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Australia 2011
Directed by
Pria Viswalingam
104 minutes
Rated PG

Reviewed by
Sharon Hurst
3.5 stars

Decadence - Decline Of The Western World

Synopsis: A documentary asking if the global dominance of the West is coming to an end.

Decadence – Decline of the Western World addresses six aspects of modern life: money, democracy, education, culture, family and religion. It examines how these core elements have made the Western world the predominant civilisation for the last 300 years. It looks at how, over humankind’s history, mighty empires have come and gone, and questions whether we are just another of those doomed phenomena. It asks a couple of critical questions: how come in an era of unprecedented wealth there is less happiness than ever before, and why are we working longer and harder to pay for more?

Disturbing and salutary, Pria Viswalingam’s film is a pretty smart condensing and reworking of what was a six-part television series, Decadence: The Meaninglessness of Modern Life, commissioned by SBS. As such it does smack a tad of TV rather than film, but it is to the credit of presenter, writer and director Viswalingam that he makes his subject matter interesting. He is an engaging and entertaining host, but he also co-opts some terrific minds such as Noam Chomsky to enhance the discourse whilst the arresting visuals also lend an imaginative slant to what could otherwise become dry subject matter. The film has a structural framework involving the four seasons, and these are represented across the world with filming in the US, Britain, Europe, Iraq, India and Thailand, making for a rich visual impact.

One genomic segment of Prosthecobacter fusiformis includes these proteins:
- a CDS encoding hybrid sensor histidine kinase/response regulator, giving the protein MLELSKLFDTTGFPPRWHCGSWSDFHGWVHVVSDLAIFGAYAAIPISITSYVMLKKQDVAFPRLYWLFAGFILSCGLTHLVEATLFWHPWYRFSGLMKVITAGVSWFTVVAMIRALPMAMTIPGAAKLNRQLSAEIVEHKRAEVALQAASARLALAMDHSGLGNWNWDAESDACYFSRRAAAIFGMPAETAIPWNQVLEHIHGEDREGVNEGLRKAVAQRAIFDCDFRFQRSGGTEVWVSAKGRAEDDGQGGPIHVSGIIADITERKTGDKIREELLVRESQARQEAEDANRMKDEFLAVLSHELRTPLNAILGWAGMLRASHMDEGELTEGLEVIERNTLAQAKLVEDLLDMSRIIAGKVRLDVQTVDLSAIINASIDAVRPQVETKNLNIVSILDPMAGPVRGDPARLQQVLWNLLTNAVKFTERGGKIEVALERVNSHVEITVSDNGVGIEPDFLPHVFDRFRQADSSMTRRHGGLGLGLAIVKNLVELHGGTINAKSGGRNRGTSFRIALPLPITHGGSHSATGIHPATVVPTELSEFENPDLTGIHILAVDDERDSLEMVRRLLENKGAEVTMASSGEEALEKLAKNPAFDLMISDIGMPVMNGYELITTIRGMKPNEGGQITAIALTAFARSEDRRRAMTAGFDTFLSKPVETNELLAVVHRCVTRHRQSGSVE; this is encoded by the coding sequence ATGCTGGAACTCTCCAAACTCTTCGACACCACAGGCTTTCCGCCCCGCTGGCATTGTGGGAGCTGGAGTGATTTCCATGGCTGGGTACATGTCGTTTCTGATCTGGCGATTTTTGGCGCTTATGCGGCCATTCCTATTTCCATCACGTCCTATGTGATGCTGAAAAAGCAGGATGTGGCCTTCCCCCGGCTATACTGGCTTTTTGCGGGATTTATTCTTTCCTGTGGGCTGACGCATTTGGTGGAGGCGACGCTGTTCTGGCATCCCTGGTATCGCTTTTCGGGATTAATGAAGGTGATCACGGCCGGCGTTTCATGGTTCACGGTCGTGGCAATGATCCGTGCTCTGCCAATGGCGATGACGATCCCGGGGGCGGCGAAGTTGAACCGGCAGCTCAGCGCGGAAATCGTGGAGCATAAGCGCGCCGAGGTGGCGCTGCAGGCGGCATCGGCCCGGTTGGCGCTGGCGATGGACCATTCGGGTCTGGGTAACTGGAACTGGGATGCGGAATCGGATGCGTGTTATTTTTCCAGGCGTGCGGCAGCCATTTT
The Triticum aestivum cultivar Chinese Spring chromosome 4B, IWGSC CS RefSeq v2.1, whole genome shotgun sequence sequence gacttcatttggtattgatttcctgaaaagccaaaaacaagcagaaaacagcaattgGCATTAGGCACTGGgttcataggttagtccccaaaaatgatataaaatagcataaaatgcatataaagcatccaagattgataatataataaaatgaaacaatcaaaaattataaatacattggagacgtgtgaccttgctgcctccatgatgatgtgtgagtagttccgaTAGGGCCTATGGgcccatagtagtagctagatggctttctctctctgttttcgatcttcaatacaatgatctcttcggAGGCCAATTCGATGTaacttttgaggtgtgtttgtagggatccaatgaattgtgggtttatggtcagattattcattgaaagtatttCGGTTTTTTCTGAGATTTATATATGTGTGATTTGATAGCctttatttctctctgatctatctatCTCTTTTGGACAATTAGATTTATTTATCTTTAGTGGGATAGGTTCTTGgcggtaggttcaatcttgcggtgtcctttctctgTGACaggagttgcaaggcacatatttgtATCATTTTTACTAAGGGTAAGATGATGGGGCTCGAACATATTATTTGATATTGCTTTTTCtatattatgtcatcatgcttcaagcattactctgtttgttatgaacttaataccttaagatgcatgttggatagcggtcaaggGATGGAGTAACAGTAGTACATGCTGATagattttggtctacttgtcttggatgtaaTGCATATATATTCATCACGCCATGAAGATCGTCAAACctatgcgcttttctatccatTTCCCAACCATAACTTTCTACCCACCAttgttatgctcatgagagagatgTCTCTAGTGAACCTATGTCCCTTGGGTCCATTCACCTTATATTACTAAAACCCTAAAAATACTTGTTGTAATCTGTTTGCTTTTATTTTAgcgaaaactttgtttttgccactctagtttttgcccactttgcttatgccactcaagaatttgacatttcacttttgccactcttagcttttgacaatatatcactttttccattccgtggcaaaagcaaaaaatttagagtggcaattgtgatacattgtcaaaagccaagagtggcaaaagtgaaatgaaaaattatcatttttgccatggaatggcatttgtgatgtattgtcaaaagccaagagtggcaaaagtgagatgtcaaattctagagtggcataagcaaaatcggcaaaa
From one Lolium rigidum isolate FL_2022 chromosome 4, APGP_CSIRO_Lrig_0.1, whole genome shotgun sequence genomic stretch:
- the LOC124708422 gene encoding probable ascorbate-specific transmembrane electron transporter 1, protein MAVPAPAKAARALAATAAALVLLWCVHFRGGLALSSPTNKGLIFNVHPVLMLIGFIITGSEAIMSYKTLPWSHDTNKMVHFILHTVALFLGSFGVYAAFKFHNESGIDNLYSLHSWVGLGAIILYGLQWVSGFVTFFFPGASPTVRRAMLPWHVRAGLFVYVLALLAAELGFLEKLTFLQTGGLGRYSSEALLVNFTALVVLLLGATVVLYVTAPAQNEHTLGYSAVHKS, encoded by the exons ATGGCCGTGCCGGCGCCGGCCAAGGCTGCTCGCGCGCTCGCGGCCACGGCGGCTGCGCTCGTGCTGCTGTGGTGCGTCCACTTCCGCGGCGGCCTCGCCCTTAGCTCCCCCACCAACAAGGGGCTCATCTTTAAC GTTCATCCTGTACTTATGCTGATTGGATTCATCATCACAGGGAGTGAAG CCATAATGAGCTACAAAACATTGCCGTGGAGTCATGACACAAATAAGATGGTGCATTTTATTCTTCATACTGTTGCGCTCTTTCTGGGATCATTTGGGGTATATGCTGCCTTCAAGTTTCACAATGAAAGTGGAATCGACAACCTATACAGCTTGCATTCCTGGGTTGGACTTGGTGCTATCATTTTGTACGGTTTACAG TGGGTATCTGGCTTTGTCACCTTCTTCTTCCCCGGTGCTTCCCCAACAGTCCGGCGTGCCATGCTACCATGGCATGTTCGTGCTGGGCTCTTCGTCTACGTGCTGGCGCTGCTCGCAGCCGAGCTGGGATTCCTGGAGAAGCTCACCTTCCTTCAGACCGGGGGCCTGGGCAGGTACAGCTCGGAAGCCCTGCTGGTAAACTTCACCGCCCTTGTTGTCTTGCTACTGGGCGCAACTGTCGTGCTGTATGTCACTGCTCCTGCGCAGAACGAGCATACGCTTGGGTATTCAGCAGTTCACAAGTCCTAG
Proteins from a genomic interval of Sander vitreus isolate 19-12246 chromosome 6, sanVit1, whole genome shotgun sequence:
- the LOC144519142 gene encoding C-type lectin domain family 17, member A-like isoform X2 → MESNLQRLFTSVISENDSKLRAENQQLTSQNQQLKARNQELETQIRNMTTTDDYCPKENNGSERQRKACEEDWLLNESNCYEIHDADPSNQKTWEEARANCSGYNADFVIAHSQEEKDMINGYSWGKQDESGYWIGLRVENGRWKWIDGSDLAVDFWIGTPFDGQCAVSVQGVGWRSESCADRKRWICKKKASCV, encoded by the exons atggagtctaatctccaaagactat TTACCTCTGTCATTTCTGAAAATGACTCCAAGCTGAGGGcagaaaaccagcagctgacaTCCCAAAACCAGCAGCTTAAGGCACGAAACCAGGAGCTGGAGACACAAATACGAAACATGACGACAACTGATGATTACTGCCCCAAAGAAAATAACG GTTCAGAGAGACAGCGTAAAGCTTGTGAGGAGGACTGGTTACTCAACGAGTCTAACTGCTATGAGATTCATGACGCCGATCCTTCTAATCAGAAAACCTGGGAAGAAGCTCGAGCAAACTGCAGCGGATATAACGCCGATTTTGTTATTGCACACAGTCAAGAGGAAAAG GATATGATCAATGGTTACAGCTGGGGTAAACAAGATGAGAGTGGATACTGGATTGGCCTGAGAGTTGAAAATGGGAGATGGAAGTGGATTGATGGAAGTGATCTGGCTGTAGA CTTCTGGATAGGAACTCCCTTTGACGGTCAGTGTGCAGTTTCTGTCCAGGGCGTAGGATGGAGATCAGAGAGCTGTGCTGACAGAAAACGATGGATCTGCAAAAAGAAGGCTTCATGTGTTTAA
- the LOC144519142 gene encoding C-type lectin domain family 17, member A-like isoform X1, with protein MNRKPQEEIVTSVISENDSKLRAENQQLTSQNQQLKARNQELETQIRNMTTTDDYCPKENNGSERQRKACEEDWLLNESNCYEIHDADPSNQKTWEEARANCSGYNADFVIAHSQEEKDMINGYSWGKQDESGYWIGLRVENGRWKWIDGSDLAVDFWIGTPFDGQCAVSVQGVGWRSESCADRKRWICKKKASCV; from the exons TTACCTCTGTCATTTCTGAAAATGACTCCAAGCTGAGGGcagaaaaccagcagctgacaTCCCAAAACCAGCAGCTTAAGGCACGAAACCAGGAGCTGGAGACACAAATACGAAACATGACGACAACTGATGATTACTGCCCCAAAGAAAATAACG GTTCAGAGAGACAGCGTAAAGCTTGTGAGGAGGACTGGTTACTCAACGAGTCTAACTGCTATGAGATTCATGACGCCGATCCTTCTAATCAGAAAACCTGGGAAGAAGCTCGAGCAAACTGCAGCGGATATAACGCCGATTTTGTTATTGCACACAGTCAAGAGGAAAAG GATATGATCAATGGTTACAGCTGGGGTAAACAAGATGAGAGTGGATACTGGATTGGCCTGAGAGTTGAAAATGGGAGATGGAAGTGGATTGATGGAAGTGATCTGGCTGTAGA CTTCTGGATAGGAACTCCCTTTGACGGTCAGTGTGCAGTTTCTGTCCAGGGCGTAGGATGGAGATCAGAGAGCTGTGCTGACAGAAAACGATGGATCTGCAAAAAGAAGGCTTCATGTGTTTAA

We are treated to a whistle-stop history of democracy, including ancient Greece, the Magna Carta and the US. America’s attempts to force its brand of democracy on “bloodied, bewildered countries” is explored. In the section on money, Viswalingam looks at the history of modern banking and asks “When did debt become credit?” He examines modern culture, with the merchandising of all aspects of life, and criticises the media for giving us a junk culture which worships a “passing parade of frothy narcissism”. He looks at the decline of religion, family values, and constant use of sex to sell everything. All in all he claims we are in the middle of an “epidemic of meaninglessness”. Interestingly he marks the iconic Sixties as a turning point, an era in which important freedoms were achieved for the individual. But then this tipped over the edge, leading to a rampant hedonism and cult of the individual that has taken over the western world.

In some ways the film tries to cover too much in a short amount of time, and thus was more in-depth as a series. However the subject matter is of utmost importance, and a good companion piece to other films looking at the crisis of modern capitalism run amok, whether documentaries such as such as The Corporation (2003)  and or fictional dramatizations such as In The Company of Men (2010).

Decadence isn’t all doom and gloom. Viswalingam asks whether we are coming into the last hurrah for the West, or whether the values that made it great can be revived to bring about a new Renaissance. The viewer is left to answer this question for themselves, and whichever way you lean, there is plenty of food for thought.




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